The need to migrate legacy material is a pity. But:
- the up-conversions are likely to be easy and straightforward
- the conversion is between open, generic, well-documented formats
- the conversion is between a single source format and a single target format.
So, in 2020 a new layer is added to the diagram, but at the same time, the oldest layer is stripped from the diagram.
The same exercise has to be repeated: a new layer is added, one or more old layers are deleted. Deletion of a layer necessarily involves migration of the legacy content in that layer.
Evaluation of this scenario
The realistic view is a lot more work than anticipated in the simple view. So it is time for the economic view. We try to show that the combination of the realistic view with the economic view is involves a manageable amount of work.
The economic view introduces new considerations:
- there are already M-XML like formats for spreadsheets, and possibly databases (Open Document Format (ODF) by OpenOffice and OpenXML by Microsoft)
- there are already many implemented conversions between these Open formats and the current vendor specific formats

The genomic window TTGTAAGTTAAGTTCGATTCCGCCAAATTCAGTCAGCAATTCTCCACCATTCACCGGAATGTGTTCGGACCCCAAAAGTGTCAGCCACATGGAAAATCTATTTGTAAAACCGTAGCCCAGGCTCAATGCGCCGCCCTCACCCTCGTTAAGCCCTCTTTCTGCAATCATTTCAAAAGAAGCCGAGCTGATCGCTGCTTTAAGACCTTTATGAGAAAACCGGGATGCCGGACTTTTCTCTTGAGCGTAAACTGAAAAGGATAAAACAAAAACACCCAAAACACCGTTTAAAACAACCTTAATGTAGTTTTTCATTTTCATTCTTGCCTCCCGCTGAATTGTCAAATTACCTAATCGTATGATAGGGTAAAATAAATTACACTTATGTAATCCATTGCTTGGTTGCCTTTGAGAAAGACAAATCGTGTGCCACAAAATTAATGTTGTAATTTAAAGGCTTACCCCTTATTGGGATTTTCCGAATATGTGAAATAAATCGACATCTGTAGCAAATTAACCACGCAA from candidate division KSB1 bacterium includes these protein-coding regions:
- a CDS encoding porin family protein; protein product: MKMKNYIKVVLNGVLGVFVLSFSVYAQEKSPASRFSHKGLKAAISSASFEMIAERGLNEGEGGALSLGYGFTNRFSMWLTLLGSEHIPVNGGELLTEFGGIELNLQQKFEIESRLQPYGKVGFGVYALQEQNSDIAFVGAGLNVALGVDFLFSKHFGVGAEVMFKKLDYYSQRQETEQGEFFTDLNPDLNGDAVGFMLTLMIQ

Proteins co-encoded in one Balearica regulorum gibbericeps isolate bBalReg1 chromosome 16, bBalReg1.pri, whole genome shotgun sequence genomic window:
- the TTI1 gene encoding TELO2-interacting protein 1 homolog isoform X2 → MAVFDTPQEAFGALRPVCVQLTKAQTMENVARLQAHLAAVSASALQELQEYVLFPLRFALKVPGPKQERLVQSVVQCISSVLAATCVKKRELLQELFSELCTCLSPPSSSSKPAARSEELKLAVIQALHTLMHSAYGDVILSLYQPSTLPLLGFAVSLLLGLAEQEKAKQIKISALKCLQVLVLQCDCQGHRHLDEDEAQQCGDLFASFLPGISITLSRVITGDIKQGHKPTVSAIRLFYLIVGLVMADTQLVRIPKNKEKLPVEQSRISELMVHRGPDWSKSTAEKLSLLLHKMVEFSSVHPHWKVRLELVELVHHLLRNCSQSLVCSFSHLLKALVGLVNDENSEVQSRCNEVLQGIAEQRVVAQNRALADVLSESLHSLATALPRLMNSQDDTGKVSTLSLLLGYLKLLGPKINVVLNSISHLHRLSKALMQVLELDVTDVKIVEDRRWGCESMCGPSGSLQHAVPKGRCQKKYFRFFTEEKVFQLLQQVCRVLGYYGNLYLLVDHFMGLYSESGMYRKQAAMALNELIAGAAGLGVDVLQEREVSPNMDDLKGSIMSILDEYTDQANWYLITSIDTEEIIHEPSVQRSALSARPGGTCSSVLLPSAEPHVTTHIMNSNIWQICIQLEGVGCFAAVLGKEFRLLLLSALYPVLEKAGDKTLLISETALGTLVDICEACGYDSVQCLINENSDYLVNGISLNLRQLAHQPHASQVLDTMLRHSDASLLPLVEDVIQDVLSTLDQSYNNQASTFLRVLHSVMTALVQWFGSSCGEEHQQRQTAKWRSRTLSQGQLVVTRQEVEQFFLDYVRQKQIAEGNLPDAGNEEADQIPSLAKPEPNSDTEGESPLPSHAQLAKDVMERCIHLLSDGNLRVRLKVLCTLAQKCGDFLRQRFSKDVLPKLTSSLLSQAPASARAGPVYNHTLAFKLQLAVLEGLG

- it is likely that these existent conversions will be maintained
- it is likely that when the open formats evolve, upgrade and downgrade conversions will be provided by the vendors/user communities
These considerations must be combined with the following principle:
In order to ensure digital durability, only the up-down conversions between the different versions of M-XML have to be durable themselves, and the degree of their durability may vary.
It is a matter of common sense and careful evaluation to determine where we have to ensure durability. Here are some preliminary observations:
- the ingest conversion modules do not have to be more durable than the period during which datasets in the corresponding formats are to be ingested